In 2016, while on a road trip with a friend, SNRKLR, a 24-year-old rapper-turned-producer born Alex Guerrero, heard Denzel Curry's cult classic single "Ultimate" for the first time.
"I wasn't listening to any underground rappers at the time but that lead me to listen to more of the underground scene," Guerrero told me via email.
Enamored with the song's production, SNRKLR, who has been making music for almost nine years, reached out to "Ultimate" producer Ronny J via email after he saw him advertise beats for sale on Twitter, inquiring how much it would cost him to purchase a handful of beats.
Born in South Jersey but currently making a name for himself in South Florida, Ronny J has seen his profile light up over the past two years, thanks in large part to his work with Denzel Curry, Lil Pump, Ski Mask the Slump God and the controversial XXXTentacion. Last month, we named Ronny one of 10 producers leading hip-hop into the next generation.
While Ronny J was quick to respond to SNRKLR's initial purchase inquiry via email, that would be the last time, according to SNRKLR, that he was treated to a professional and prompt means of correspondence.
Here's a complete timeline of the events, according to SNRKLR:
- November 18, 2016: SNRKLR sees Ronny J advertising "exclusive" beats on Twitter and asks him how much one will cost. Ronny J responds with "$600." SNRKLR, for the time being, decides to pass on buying a beat.
- March 4, 2017: SNRKLR once again sees Ronny J advertising beats for sale on his Twitter, and this time there are "deals" to be had. SNRKLR once again emails Ronny, who this time offers him a package of "four custom beats" for $550. In order to receive the four beats, SNRKLR is instructed to send Ronny the money through PayPal using the "friends and family" option.
- March 6, 2017: SNRKLR sends Ronny J $550 via PayPal.
- March 30, 2017: After ghosting him for 24 days, Ronny J finally responds to SNRKLR's third email pressing him for the beats he paid for, with the following email: "Send screen shot of payment...sorry for the late response." Despite the fact that Ronny, who had been sitting on the money for more than three weeks, could easily verify the transfer in his PayPal transaction history, SNRKLR follows his directions and sends a screen shot of the payment (see below).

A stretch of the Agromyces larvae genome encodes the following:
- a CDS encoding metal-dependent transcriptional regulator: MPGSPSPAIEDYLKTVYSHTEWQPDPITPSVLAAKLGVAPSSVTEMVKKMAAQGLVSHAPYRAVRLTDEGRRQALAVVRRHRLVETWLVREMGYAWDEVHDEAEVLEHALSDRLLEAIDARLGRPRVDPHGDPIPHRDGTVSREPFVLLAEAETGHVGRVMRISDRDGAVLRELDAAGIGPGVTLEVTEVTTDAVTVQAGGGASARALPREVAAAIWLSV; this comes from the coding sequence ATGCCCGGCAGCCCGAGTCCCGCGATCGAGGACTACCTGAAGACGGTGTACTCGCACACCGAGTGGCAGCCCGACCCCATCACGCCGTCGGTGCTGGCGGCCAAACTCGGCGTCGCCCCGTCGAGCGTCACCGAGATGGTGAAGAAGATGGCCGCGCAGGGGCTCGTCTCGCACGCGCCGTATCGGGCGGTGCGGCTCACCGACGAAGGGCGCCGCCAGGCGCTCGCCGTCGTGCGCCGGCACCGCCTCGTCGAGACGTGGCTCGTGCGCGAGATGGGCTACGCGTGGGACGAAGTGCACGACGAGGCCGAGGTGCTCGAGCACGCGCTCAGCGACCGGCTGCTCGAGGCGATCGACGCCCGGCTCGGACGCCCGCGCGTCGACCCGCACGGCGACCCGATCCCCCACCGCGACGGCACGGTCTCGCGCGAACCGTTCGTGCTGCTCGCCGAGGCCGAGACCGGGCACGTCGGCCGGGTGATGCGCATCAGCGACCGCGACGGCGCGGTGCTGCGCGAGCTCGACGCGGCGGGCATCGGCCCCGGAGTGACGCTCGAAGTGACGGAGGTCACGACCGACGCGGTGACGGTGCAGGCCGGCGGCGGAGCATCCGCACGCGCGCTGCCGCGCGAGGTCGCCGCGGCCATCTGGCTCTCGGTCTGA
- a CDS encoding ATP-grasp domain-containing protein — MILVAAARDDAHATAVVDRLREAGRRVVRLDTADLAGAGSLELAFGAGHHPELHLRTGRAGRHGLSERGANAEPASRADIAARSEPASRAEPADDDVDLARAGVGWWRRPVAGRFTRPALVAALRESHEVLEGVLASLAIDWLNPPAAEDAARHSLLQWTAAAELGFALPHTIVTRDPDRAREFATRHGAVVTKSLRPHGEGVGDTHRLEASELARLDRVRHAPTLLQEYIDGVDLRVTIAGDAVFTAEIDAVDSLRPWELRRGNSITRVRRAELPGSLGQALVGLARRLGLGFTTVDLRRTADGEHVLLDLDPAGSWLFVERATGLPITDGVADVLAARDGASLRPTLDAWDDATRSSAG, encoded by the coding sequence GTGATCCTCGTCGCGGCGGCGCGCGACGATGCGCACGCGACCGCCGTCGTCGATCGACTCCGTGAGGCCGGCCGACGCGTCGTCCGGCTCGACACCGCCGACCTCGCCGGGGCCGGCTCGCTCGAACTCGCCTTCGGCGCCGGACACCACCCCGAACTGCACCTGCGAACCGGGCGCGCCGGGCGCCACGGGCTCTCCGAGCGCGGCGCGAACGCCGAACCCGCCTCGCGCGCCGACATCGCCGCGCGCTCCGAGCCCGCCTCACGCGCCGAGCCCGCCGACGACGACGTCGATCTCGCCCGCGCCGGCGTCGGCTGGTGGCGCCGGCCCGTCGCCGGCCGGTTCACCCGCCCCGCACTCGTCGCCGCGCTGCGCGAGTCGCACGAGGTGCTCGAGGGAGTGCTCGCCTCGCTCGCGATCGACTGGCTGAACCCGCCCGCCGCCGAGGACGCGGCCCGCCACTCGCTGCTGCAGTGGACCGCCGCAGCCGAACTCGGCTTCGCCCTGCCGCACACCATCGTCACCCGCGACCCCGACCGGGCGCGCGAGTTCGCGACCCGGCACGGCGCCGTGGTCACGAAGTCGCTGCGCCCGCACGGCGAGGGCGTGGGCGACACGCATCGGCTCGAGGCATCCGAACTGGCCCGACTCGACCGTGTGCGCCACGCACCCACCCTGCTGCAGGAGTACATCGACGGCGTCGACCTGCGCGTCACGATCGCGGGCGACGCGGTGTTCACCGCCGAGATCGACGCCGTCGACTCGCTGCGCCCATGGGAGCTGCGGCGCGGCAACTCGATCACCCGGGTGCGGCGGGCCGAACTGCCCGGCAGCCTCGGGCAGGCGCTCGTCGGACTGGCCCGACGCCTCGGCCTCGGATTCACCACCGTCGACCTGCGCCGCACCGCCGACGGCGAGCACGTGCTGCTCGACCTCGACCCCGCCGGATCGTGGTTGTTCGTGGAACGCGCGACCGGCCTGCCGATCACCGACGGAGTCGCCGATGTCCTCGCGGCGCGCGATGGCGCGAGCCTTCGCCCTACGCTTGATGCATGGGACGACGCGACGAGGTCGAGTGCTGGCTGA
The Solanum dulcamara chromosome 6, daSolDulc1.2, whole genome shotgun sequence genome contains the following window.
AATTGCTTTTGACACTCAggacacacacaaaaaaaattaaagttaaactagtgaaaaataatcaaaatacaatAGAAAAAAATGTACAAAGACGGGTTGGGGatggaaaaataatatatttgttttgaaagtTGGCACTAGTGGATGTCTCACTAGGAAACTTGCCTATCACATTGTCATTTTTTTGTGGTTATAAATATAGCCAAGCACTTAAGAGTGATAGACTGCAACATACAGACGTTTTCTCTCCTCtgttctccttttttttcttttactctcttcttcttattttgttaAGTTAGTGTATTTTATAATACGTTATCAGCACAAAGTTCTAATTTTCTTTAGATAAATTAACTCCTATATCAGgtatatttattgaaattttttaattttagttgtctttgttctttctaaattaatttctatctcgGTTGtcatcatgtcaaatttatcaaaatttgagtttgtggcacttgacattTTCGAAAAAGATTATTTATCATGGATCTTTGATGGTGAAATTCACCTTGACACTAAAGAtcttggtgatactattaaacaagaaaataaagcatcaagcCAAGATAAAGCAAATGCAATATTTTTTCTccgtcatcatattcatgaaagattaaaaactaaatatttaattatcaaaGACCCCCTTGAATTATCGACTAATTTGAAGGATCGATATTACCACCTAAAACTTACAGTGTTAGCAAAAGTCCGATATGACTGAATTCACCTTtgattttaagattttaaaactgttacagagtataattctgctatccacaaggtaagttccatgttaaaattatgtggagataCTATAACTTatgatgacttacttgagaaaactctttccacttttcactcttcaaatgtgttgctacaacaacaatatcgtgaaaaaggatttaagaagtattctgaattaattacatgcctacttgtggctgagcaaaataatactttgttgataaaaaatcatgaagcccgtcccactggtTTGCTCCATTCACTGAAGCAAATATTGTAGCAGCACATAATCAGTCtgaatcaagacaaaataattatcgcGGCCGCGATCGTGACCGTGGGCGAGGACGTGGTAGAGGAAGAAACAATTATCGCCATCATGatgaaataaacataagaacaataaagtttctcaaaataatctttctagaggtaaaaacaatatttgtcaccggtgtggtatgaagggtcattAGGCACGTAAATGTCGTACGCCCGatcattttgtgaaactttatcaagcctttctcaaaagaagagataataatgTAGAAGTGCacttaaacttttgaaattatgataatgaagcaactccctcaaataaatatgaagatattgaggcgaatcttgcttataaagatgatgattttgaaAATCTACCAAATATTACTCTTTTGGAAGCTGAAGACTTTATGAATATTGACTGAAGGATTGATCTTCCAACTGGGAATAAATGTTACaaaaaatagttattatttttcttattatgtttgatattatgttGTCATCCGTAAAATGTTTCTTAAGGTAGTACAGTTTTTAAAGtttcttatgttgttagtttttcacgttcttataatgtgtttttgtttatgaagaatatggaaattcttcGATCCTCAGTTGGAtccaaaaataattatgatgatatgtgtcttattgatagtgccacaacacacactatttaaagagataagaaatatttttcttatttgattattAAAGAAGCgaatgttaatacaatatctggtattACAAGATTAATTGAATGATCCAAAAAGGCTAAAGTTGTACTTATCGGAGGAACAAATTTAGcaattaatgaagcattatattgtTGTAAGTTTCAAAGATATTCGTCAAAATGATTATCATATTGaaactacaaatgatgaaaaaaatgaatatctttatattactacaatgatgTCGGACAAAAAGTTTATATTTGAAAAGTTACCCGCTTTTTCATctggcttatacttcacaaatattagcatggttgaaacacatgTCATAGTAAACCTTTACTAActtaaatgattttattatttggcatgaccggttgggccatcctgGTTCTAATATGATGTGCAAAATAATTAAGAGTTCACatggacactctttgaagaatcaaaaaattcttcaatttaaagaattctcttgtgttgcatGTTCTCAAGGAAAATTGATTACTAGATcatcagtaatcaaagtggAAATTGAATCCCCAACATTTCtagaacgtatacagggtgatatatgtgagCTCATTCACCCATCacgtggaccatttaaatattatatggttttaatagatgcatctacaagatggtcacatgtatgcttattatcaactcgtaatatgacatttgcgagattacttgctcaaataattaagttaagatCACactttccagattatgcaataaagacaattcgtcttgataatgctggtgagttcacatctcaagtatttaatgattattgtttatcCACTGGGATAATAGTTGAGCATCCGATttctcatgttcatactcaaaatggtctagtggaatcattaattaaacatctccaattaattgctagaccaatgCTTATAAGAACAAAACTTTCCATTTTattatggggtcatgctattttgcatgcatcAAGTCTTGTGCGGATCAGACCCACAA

- April 16, 2017: Two weeks later—and now a total of six weeks since his payment was made—SNRKLR sends Ronny yet another follow-up email, politely asking him to either send him the beats or refund his money. "Not trying to be rude or anything," he writes. Ronny responds immediately, promising SNRKLR that four beats would arrive by that evening. They never arrived.
Three months later, according to SNRKLR, Ronny J has ignored each and every one of SNRKLR's follow-up emails, including multiple requests for a refund. SNRKLR contacted PayPal and explained the situation, but they told him that "family and friends" transfers are only protected for the first 45 days. After that, you're just plain shit out of luck.
We have reached out to Ronny J via email and Twitter, asking the producer for comment on SNRKLR's allegations—all of which can be verified through a paper trail that includes emails and a PayPal recepit—but as of press time, he has yet to respond.
"I work in the tech industry but not full time, so it is a pretty big loss," said SNRKLR, who made the purchase using a credit card that he's still paying off.
While up-and-coming producers tend to get the short end of the stick in the recording business—from getting manipulated into signing away their work to not getting paid for their beats—it's hard to feel sorry for more established and veteran producers who prey on naïve, amateur rappers by constantly advertising "beat deals" on Twitter, only to accept payments but never provide the goods.
So, how can rappers who are green behind the ears avoid the same fate as SNRKLR? For starters, if you know how to produce yourself, produce yourself. It's likely you'll never ask yourself to transfer $550 to yourself. And should that happen, your PayPal balance will remain unchanged.
In all seriousness, though, before sending a producer your hard-earned money, ask around to make sure other artists have had a pleasant experience working with that individual. Also, buying beats isn't like Secret Santa—an artist should never blindly send money and then ask for snippets of the beats. What if you don't like the beat snippets? Ask for the snippets up front, select the beats you want to purchase based on your experience previewing said snippets, and then, after you're happy with your beat selections, transfer the purchase price.
As for the files themselves, MP3s won't cut it. Ask for stereo WAV files, and if you're really serious about getting those songs mixed and mastered for a professional release, ask for the stem files.
Ultimately, even if you follow all of this advice to a tee, you might still get fucked over by an unsavory character. If you read this far, though, at least you can say you saw it coming.